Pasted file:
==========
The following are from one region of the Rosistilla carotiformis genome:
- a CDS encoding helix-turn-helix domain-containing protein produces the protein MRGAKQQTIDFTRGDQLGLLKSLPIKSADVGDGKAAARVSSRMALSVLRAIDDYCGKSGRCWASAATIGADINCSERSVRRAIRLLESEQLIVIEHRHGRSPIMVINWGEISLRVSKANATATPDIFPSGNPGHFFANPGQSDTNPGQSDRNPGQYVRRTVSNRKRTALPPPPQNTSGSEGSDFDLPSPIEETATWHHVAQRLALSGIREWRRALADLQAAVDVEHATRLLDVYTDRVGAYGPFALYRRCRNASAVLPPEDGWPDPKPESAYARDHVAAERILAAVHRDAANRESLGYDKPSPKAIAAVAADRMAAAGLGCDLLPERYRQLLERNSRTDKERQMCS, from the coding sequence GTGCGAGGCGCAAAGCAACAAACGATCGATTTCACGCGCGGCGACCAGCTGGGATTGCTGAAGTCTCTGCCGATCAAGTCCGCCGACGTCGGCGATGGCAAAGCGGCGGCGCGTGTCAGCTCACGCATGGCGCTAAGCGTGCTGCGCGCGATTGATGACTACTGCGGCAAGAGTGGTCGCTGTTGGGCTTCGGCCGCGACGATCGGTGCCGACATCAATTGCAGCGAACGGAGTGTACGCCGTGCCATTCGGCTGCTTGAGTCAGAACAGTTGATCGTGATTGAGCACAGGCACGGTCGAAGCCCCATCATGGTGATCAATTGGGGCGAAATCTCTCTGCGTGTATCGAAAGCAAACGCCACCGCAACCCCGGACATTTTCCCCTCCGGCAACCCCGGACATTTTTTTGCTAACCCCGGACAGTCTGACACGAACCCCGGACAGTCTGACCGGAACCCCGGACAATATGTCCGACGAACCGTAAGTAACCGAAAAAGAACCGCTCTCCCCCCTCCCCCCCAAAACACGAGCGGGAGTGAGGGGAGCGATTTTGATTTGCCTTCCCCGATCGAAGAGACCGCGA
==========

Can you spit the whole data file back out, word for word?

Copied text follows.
The following are from one region of the Rosistilla carotiformis genome:
- a CDS encoding helix-turn-helix domain-containing protein produces the protein MRGAKQQTIDFTRGDQLGLLKSLPIKSADVGDGKAAARVSSRMALSVLRAIDDYCGKSGRCWASAATIGADINCSERSVRRAIRLLESEQLIVIEHRHGRSPIMVINWGEISLRVSKANATATPDIFPSGNPGHFFANPGQSDTNPGQSDRNPGQYVRRTVSNRKRTALPPPPQNTSGSEGSDFDLPSPIEETATWHHVAQRLALSGIREWRRALADLQAAVDVEHATRLLDVYTDRVGAYGPFALYRRCRNASAVLPPEDGWPDPKPESAYARDHVAAERILAAVHRDAANRESLGYDKPSPKAIAAVAADRMAAAGLGCDLLPERYRQLLERNSRTDKERQMCS, from the coding sequence GTGCGAGGCGCAAAGCAACAAACGATCGATTTCACGCGCGGCGACCAGCTGGGATTGCTGAAGTCTCTGCCGATCAAGTCCGCCGACGTCGGCGATGGCAAAGCGGCGGCGCGTGTCAGCTCACGCATGGCGCTAAGCGTGCTGCGCGCGATTGATGACTACTGCGGCAAGAGTGGTCGCTGTTGGGCTTCGGCCGCGACGATCGGTGCCGACATCAATTGCAGCGAACGGAGTGTACGCCGTGCCATTCGGCTGCTTGAGTCAGAACAGTTGATCGTGATTGAGCACAGGCACGGTCGAAGCCCCATCATGGTGATCAATTGGGGCGAAATCTCTCTGCGTGTATCGAAAGCAAACGCCACCGCAACCCCGGACATTTTCCCCTCCGGCAACCCCGGACATTTTTTTGCTAACCCCGGACAGTCTGACACGAACCCCGGACAGTCTGACCGGAACCCCGGACAATATGTCCGACGAACCGTAAGTAACCGAAAAAGAACCGCTCTCCCCCCTCCCCCCCAAAACACGAGCGGGAGTGAGGGGAGCGATTTTGATTTGCCTTCCCCGATCGAAGAGACCGCGA